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With the new Democratic Administration coming in as well as concerns for the next round of assistance for folks hurt by the pandemic, we are hearing more support for an increase and expansion of the Earned Income Tax Credit. Although basically in favor of this, I have some mixed emotions.
As far as the “good” is concerned, I think it’s terrific that Congress is taking into consideration the needs of the working poor, the families where there are one or two persons working 1 to 3 jobs, just to make ends meet, and usually falling short. Without trying to demonize the folks who are not working and in that category, the reality is that these folks need our help and deserve our help. I’m glad that there is a chance it will be improved.
The “bad” relates to semantics. Since the time I recall being in the 1980s, when Ronald Reagan introduced us to his “welfare queen,” welfare has become a four-letter word in this country. The reality of the Earned Income Tax Credit, however, is that it is a form of welfare, pure and simple. I find it sad that our politicians do not have the courage to say welfare can be a good thing, and we are going to provide it. Instead, they give us the Earned Income Tax Credit, which leads me to the “ugly.”
I have been a tax lawyer for almost 50 years, and I am hard-pressed to think of a part of the Internal Revenue Code that is more difficult to follow. I have represented individuals who claimed Earned Income Tax Credit and were challenged by the IRS. It’s a situation where quite frankly, I have yet to find one who claimed it in bad faith, while some were entitled to it and others weren’t. Sadly, from time to time, the Congress that can’t write a clearer statute about this benefit has suggested that the IRS needs to come down harder on the people claiming the Earned Income Tax Credit as well as their return preparers. I have also assisted return preparers, basically small operations, definitely not anyone from the “Final Four,” who have attempted to navigate this difficult series of provisions with varying degrees of success. I have seen some very ugly situations because of aggressive behavior on the part of some Internal Revenue Agents, unlike the many dedicated public servants who are simply trying to do their job.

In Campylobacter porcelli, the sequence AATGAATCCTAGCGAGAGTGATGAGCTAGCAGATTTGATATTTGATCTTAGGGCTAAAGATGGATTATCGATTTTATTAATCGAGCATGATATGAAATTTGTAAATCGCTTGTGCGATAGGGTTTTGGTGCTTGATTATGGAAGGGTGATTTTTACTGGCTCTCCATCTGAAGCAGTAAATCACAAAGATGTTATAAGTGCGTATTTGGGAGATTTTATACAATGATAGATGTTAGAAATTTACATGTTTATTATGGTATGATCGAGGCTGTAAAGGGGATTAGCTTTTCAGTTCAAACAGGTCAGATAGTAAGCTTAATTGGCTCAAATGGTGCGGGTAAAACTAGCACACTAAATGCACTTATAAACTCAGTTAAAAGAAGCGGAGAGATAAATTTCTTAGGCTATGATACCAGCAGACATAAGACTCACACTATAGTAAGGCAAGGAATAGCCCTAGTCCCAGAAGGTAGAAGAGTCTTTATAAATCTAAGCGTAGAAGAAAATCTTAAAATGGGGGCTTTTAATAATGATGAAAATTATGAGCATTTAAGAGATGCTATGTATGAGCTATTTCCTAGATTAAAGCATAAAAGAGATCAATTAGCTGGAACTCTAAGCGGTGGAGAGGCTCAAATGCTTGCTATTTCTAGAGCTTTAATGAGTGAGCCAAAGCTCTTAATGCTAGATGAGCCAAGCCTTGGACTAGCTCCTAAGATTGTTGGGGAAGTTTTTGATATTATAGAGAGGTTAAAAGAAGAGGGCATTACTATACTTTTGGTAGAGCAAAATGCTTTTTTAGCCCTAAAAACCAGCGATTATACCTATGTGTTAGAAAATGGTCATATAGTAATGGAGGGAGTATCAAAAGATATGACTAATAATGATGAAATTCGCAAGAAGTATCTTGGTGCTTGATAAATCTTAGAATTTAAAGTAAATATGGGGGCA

Frankly, I would like to have a competition set up where one member of the House Tax Writing Committee and one member of the Senate Tax Writing Committee would be given the opportunity to complete 5 problems involving application of the Earned Income Tax Credit, to be submitted by the accountants who are attempting to navigate it. I’d be surprised if those individuals got 1, let alone all 5, of the answers right.
In other words, there is something very good here, but we have the opportunity to make it better. What do you think the chances are that Congress will do that?
George Connelly is recognized as one of the leading federal tax litigators in the United States. His practice focuses on IRS audit, collection and criminal matters including civil and criminal tax litigation matters, for clients ...